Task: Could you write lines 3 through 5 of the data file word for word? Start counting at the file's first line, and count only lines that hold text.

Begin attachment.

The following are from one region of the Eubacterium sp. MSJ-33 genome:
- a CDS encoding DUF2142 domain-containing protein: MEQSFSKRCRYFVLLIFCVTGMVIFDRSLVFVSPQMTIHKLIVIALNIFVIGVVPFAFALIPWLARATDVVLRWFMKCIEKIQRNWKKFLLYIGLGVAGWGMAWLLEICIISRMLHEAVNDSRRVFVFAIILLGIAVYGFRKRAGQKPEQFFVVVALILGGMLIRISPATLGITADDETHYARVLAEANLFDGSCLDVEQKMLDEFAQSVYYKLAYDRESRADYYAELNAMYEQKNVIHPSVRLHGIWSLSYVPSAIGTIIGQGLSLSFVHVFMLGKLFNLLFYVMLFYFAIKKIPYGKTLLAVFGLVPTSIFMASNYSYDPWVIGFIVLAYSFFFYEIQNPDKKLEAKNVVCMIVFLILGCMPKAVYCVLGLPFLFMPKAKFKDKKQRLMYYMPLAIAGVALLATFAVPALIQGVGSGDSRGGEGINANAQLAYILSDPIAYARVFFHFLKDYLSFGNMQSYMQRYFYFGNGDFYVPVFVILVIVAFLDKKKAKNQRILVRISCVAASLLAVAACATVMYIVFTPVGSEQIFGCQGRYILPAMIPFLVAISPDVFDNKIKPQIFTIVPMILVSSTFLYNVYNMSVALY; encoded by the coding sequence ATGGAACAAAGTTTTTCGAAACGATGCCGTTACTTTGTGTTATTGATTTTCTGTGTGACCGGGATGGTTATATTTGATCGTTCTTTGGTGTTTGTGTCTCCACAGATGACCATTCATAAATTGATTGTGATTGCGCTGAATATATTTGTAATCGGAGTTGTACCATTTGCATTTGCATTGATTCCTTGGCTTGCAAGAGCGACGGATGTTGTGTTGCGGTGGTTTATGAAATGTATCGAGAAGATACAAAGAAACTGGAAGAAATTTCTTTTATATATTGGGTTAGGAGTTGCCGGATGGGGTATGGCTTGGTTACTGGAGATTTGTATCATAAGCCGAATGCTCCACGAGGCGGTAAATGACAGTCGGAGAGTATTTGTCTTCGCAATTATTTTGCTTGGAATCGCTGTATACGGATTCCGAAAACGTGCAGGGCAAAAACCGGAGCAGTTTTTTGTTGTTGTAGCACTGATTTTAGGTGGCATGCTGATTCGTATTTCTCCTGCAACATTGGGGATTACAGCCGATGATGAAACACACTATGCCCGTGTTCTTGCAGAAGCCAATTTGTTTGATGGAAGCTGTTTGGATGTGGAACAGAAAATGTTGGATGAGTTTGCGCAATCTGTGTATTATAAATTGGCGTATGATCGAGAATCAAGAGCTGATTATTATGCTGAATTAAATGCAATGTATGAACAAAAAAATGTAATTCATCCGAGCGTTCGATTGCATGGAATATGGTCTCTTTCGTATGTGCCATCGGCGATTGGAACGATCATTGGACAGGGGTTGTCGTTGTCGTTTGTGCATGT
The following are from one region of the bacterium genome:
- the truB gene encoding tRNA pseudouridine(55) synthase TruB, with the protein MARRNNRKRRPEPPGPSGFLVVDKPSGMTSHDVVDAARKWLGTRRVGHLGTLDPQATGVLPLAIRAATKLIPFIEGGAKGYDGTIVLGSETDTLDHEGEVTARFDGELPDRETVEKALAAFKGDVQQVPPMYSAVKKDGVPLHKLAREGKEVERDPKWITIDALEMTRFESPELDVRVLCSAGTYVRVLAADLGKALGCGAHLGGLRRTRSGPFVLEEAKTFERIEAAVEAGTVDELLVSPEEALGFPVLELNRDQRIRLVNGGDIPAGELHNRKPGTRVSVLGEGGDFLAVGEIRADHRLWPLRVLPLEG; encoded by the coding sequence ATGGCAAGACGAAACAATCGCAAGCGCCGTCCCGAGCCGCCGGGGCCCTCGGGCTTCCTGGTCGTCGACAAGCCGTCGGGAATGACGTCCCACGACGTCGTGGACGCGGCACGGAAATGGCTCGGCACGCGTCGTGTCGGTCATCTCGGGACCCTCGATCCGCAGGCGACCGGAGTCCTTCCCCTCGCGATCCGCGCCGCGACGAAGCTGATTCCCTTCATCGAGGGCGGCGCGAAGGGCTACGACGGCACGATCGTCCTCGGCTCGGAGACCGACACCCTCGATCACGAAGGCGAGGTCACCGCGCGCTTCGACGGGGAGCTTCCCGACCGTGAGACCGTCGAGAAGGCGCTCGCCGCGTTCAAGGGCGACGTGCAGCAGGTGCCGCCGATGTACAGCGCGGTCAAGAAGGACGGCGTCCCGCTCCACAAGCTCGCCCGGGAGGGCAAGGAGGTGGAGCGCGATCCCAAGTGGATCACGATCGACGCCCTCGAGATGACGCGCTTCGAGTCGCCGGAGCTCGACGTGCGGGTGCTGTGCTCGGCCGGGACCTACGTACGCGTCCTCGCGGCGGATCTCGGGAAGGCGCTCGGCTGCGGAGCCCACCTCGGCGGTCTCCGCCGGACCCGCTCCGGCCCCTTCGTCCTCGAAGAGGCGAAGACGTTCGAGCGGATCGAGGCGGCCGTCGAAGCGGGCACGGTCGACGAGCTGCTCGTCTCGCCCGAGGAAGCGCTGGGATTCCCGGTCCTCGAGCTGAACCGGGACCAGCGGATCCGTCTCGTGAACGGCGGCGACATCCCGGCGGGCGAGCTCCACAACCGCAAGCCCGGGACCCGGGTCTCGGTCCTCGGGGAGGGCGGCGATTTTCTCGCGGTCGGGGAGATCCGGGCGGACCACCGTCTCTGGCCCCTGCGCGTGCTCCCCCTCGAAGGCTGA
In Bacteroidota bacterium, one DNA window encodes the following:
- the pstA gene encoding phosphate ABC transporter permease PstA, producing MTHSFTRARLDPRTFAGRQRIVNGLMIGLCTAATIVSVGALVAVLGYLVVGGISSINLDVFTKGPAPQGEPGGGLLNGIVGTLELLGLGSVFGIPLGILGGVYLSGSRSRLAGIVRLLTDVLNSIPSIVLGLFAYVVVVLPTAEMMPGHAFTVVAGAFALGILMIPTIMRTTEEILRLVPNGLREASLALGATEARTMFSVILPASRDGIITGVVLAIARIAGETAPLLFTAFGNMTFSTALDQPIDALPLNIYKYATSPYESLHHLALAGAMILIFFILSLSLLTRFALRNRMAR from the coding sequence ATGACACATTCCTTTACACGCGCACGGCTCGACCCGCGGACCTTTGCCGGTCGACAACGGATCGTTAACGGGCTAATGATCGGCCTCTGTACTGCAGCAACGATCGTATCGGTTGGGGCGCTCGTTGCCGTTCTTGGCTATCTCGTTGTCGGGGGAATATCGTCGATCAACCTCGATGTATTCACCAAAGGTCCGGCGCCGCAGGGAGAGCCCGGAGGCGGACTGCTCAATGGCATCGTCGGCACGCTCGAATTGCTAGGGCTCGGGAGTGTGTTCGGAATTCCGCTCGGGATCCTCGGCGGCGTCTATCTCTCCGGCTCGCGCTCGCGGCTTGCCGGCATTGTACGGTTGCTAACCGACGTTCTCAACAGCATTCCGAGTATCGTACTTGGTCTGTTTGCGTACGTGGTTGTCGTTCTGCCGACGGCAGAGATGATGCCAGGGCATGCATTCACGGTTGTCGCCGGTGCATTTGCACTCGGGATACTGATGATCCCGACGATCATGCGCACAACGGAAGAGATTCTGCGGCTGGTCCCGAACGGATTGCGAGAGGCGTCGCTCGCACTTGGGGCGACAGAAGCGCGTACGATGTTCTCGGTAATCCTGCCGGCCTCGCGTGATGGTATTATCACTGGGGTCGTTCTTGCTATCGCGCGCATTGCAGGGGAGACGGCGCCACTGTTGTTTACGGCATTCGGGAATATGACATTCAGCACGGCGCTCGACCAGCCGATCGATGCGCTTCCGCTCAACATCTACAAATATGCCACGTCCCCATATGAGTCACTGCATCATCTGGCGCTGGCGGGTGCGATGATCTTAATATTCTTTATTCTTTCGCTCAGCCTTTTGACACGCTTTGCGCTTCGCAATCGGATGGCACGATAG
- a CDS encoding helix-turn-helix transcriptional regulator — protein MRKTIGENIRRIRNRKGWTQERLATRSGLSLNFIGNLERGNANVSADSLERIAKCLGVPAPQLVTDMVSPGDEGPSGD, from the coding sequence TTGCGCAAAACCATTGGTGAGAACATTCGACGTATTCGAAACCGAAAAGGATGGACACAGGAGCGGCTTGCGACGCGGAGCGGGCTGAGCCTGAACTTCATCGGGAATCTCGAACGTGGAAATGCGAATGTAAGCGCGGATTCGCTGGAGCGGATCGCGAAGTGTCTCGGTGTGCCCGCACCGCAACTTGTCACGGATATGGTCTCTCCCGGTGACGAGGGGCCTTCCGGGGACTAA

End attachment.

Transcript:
The following are from one region of the bacterium genome:
- the truB gene encoding tRNA pseudouridine(55) synthase TruB, with the protein MARRNNRKRRPEPPGPSGFLVVDKPSGMTSHDVVDAARKWLGTRRVGHLGTLDPQATGVLPLAIRAATKLIPFIEGGAKGYDGTIVLGSETDTLDHEGEVTARFDGELPDRETVEKALAAFKGDVQQVPPMYSAVKKDGVPLHKLAREGKEVERDPKWITIDALEMTRFESPELDVRVLCSAGTYVRVLAADLGKALGCGAHLGGLRRTRSGPFVLEEAKTFERIEAAVEAGTVDELLVSPEEALGFPVLELNRDQRIRLVNGGDIPAGELHNRKPGTRVSVLGEGGDFLAVGEIRADHRLWPLRVLPLEG; encoded by the coding sequence ATGGCAAGACGAAACAATCGCAAGCGCCGTCCCGAGCCGCCGGGGCCCTCGGGCTTCCTGGTCGTCGACAAGCCGTCGGGAATGACGTCCCACGACGTCGTGGACGCGGCACGGAAATGGCTCGGCACGCGTCGTGTCGGTCATCTCGGGACCCTCGATCCGCAGGCGACCGGAGTCCTTCCCCTCGCGATCCGCGCCGCGACGAAGCTGATTCCCTTCATCGAGGGCGGCGCGAAGGGCTACGACGGCACGATCGTCCTCGGCTCGGAGACCGACACCCTCGATCACGAAGGCGAGGTCACCGCGCGCTTCGACGGGGAGCTTCCCGACCGTGAGACCGTCGAGAAGGCGCTCGCCGCGTTCAAGGGCGACGTGCAGCAGGTGCCGCCGATGTACAGCGCGGTCAAGAAGGACGGCGTCCCGCTCCACAAGCTCGCCCGGGAGGGCAAGGAGGTGGAGCGCGATCCCAAGTGGATCACGATCGACGCCCTCGAGATGACGCGCTTCGAGTCGCCGGAGCTCGACGTGCGGGTGCTGTGCTCGGCCGGGACCTACGTACGCGTCCTCGCGGCGGATCTCGGGAAGGCGCTCGGCTGCGGAGCCCACCTCGGCGGTCTCCGCCGGACCCGCTCCGGCCCCTTCGTCCTCGAAGAGGCGAAGACGTTCGAGCGGATCGAGGCGGCCGTCGAAGCGGGCACGGTCGACGAGCTGCTCGTCTCGCCCGAGGAAGCGCTGGGATTCCCGGTCCTCGAGCTGAACCGGGACCAGCGGATCCGTCTCGTGAACGGCGGCGACATCCCGGCGGGCGAGCTCCACAACCGCAAGCCCGGGACCCGGGTCTCGGTCCTCGGGGAGGGCGGCGATTTTCTCGCGGTCGGGGAGATCCGGGCGGACCACCGTCTCTGGCCCCTGCGCGTGCTCCCCCTCGAAGGCTGA
In Bacteroidota bacterium, one DNA window encodes the following: